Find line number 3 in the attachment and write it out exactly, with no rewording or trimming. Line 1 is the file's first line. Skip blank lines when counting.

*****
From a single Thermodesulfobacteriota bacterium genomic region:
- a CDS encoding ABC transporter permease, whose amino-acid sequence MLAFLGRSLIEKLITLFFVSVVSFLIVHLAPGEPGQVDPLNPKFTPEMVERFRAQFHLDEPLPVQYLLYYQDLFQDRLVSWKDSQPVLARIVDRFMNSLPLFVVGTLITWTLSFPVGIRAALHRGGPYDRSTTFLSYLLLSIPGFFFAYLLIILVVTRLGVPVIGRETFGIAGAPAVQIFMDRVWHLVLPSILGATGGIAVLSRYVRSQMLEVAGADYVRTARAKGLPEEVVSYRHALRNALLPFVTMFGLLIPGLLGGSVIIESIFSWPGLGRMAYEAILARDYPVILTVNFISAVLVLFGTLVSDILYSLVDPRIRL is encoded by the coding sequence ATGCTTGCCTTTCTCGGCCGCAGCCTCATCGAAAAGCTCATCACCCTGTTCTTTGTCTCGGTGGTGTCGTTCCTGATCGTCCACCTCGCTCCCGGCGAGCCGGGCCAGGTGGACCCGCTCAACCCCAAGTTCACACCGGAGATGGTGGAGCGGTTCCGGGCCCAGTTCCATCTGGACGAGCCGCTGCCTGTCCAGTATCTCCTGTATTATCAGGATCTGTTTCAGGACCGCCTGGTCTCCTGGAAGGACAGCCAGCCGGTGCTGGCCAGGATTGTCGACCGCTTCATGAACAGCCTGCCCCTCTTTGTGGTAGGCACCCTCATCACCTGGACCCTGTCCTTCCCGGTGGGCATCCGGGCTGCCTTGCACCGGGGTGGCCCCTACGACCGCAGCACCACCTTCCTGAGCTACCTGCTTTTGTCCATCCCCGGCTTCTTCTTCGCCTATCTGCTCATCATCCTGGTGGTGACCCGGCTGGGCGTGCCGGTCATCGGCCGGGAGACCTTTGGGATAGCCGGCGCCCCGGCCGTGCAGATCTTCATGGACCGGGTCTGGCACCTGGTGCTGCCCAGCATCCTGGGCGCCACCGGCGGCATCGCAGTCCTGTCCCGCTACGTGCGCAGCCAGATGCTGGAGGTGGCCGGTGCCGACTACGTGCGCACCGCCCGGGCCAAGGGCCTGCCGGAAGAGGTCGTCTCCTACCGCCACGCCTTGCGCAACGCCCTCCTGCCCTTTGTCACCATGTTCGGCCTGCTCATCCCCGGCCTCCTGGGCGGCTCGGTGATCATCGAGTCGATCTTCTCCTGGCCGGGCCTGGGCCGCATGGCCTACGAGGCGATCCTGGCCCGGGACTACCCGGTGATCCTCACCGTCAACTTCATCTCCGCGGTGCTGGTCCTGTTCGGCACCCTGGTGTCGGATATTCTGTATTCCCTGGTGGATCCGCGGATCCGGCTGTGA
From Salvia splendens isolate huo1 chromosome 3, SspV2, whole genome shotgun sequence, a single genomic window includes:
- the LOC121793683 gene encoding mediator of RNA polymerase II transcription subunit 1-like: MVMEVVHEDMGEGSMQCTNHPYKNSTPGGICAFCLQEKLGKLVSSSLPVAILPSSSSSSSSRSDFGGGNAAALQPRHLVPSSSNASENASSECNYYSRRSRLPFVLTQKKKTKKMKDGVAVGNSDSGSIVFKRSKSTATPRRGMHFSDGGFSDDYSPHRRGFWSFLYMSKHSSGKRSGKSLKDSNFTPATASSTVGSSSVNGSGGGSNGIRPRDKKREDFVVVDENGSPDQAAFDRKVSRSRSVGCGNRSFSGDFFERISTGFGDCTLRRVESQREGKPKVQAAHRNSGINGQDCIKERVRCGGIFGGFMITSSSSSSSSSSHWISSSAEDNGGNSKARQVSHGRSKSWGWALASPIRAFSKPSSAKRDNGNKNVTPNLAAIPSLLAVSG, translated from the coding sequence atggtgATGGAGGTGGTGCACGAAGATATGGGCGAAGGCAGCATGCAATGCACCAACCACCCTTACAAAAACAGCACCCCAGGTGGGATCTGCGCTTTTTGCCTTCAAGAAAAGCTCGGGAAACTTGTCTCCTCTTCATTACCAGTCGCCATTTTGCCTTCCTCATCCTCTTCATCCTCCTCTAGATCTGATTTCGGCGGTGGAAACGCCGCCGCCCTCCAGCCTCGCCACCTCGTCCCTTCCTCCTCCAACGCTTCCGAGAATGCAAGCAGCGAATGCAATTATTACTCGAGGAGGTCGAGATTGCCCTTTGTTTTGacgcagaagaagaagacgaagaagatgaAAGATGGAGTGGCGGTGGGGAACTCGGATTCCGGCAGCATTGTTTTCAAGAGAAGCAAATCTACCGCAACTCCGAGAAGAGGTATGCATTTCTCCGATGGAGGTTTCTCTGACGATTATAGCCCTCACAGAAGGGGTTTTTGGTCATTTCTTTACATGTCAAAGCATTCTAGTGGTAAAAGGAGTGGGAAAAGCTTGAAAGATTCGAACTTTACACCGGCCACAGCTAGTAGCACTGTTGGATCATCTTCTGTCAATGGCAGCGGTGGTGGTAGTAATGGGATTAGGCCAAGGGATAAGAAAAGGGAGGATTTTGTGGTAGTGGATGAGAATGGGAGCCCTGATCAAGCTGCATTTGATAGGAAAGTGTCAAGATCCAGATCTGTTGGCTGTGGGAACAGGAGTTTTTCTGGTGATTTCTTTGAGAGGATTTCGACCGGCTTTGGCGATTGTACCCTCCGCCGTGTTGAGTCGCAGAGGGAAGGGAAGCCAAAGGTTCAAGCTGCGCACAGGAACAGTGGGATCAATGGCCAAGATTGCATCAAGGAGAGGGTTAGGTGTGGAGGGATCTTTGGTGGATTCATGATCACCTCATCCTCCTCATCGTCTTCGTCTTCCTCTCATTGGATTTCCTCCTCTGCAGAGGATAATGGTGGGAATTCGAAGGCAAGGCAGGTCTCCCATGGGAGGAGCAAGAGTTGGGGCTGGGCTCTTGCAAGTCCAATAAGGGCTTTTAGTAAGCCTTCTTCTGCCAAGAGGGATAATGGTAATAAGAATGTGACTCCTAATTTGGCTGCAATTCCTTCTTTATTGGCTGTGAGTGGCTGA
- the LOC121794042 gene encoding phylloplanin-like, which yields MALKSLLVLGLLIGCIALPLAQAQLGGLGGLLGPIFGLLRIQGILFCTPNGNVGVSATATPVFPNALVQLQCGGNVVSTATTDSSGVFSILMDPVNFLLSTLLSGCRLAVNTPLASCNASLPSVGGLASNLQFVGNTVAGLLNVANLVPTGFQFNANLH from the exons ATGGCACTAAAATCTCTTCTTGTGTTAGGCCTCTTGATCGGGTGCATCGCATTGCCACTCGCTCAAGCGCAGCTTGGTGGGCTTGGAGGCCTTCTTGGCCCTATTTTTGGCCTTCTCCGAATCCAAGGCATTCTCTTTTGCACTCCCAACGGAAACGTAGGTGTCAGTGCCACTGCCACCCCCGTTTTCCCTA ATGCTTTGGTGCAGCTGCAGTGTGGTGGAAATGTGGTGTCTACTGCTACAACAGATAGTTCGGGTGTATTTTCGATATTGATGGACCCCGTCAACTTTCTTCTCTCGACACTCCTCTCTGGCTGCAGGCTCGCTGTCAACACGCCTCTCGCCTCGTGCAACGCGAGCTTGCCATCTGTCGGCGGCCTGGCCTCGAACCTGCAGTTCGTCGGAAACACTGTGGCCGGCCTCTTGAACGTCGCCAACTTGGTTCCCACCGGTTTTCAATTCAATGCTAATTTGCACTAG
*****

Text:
From Salvia splendens isolate huo1 chromosome 3, SspV2, whole genome shotgun sequence, a single genomic window includes: